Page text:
Concealed Carry On Campus Prompts Protests, Resignation | KERA News

Concealed Carry On Campus Prompts Protests, Resignation

Oct 14, 2015
Originally published on October 14, 2015 3:17 pm

Earlier this year Texas lawmakers passed a law allowing licensed gun owners to bring concealed weapons into university buildings and classrooms. The so-called “campus carry” law takes effect August 1, 2016, for public universities and in 2017 for community colleges.

Daniel Hamermesh started teaching at the University of Texas at Austin in 1993 and retired last year, but he was scheduled to teach another introductory economics class as professor emeritus. Instead, he’s quitting early because of the new gun law.

Michael Newbern, on the other hand, wishes his state would follow Texas’ lead. Newbern teaches engineering economics at the Ohio State University at Marion, and he’s the Ohio director for the group Students for Concealed Carry.

Here & Now’s Jeremy Hobson talks with Hamermesh and Newbern for a look at both sides of the debate over guns on campus.

Interview Highlights: Daniel Hamermesh

Is your resignation a form of protest or are you afraid for your own safety?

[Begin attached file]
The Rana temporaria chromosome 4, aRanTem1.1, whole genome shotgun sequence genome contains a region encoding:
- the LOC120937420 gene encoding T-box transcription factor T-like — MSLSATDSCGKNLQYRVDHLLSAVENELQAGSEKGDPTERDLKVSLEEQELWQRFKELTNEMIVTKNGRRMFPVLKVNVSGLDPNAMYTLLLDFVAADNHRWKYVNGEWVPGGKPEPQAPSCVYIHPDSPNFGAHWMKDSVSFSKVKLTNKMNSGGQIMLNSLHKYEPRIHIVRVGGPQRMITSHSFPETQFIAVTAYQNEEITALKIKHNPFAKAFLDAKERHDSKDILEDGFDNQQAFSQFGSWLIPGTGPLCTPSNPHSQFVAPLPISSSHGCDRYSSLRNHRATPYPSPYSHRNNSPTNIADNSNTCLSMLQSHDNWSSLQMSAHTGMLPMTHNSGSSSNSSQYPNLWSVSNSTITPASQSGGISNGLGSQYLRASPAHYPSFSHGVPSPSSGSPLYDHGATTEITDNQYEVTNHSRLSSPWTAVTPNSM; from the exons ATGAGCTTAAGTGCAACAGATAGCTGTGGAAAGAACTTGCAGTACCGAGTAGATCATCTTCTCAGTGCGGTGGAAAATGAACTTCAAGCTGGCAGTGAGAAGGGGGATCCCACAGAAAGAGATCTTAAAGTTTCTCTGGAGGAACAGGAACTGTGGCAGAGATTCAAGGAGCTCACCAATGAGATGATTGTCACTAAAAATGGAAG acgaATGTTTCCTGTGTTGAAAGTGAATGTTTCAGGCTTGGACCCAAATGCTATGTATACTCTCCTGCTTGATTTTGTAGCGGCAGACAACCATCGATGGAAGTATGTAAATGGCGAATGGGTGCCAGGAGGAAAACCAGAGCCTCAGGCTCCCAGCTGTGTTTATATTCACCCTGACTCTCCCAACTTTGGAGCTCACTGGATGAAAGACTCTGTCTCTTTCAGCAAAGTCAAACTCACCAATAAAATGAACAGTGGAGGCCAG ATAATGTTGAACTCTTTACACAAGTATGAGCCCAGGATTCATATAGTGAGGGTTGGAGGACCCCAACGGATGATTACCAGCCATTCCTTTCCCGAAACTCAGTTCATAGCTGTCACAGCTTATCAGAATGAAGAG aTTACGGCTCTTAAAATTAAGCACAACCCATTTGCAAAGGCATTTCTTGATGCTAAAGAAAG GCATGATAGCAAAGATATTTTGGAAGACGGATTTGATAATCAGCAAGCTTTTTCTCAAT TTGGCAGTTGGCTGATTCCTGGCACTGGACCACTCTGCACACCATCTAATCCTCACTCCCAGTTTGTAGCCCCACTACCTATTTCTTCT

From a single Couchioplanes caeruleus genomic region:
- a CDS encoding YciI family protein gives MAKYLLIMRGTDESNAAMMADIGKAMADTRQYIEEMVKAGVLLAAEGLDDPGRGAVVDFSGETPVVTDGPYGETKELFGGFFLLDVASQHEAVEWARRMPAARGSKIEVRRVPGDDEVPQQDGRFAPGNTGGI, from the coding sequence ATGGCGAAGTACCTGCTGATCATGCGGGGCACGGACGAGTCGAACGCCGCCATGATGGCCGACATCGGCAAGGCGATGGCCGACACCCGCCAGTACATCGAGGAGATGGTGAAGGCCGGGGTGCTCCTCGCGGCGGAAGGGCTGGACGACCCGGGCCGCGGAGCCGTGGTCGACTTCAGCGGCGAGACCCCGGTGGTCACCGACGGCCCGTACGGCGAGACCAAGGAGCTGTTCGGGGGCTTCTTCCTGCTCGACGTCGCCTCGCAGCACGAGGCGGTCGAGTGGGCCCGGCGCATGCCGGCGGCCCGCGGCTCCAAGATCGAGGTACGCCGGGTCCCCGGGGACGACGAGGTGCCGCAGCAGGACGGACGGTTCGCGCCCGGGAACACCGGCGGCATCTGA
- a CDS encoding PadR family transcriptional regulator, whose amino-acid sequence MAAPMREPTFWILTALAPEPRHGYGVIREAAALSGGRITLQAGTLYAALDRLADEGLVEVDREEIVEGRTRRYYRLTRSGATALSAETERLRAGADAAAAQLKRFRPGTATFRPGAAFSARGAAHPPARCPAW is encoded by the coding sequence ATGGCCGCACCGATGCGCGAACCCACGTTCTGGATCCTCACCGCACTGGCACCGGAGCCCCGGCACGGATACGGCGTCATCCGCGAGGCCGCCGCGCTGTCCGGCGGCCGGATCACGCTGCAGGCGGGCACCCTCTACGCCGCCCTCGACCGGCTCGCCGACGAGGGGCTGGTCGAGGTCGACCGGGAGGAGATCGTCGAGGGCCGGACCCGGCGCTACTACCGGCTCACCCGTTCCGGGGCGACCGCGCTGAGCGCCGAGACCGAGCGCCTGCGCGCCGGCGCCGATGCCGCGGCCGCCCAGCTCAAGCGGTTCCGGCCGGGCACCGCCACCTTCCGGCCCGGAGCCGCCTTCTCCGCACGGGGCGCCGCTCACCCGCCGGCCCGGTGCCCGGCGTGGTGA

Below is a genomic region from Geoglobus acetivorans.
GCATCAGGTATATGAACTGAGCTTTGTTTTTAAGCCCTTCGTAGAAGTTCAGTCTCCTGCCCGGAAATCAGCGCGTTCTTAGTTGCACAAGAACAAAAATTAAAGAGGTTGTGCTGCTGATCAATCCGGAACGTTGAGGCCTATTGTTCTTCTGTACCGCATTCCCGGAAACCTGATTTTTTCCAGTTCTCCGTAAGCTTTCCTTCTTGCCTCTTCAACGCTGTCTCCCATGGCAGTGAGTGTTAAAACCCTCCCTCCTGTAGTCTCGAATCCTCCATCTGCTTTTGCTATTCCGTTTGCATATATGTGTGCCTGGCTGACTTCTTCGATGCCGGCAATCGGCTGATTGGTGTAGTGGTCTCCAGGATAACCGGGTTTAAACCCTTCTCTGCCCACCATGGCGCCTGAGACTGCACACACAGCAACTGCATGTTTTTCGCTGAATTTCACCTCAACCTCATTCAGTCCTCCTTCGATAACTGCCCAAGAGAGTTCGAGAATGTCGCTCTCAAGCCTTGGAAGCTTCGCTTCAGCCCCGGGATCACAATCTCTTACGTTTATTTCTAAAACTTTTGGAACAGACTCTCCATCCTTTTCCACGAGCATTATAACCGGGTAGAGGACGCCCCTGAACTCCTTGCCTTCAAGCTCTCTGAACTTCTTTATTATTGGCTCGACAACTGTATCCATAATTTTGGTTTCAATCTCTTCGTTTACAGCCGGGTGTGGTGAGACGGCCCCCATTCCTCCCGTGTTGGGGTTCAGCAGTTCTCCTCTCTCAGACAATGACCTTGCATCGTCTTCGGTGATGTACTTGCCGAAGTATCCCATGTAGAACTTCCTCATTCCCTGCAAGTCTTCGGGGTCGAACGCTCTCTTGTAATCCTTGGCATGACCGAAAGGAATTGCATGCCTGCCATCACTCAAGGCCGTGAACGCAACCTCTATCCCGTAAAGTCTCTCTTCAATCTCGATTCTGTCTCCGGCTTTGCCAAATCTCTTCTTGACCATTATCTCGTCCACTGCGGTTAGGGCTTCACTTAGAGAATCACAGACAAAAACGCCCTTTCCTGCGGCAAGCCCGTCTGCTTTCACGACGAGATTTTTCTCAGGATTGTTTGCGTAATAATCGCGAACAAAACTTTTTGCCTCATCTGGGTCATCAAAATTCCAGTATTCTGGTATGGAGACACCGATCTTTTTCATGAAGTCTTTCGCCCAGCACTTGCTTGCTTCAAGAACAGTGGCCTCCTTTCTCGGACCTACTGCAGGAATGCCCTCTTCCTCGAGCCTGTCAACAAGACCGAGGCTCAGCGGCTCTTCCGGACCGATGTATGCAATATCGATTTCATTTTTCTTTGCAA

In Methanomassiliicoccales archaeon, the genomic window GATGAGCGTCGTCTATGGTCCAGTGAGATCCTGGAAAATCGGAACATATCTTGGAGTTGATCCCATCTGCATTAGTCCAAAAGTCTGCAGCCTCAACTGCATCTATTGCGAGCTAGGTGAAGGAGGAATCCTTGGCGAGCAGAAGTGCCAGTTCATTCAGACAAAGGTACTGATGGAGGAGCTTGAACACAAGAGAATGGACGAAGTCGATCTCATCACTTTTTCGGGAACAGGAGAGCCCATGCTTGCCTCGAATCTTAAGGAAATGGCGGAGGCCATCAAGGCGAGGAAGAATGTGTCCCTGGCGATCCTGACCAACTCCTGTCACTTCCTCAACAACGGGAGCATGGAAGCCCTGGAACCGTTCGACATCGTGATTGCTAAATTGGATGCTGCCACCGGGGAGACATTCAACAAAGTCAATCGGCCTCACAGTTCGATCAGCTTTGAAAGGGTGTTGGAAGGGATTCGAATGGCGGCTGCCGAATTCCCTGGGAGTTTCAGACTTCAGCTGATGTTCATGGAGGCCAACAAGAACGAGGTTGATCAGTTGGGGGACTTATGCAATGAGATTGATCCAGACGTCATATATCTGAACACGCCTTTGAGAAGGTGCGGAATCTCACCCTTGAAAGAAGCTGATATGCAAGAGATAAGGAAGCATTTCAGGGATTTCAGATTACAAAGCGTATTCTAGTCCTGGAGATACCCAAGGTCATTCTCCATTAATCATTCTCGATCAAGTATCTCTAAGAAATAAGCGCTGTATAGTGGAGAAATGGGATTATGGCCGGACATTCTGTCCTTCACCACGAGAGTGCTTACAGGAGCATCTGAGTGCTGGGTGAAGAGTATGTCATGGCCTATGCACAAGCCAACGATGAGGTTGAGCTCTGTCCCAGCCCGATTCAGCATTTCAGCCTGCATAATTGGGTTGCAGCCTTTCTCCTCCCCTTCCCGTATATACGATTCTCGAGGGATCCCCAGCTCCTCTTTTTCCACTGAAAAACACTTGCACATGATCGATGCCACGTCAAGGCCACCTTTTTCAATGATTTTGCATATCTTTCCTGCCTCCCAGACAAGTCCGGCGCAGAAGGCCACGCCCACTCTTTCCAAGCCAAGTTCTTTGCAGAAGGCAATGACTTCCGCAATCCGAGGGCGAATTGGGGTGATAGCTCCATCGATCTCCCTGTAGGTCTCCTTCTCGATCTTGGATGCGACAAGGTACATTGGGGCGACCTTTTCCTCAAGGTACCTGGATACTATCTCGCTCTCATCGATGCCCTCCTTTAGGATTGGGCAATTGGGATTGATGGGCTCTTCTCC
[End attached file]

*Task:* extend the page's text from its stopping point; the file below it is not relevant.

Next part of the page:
“No, I don’t view it as a form of protest. It’s rather that with this new law going into effect next year, it just slightly increases the risk that some student either in class gets upset and pulls a gun that he has ready access to, or more likely in my office. A student comes in, is upset about a grade – which happens all the time – and they pull a gun suddenly. It’s just not worth the extra risk. That’s the main issue.”

Why do you think you are more at risk because of this law in particular?

“Mainly because people can now carry guns into my office or into my classroom. Before, there was a gun-carry on campus, but not in the offices and classrooms. You know, if I had 20 students in the class I don’t think it would make much difference. The odds of any one student sort of flipping out and playing gun are very low, but I teach 500 at a pop. And in that big of a group, there’s a good chance of one of them complaining enough, being angry enough and having a gun to possibly cause me harm and I don’t want to put up with it.”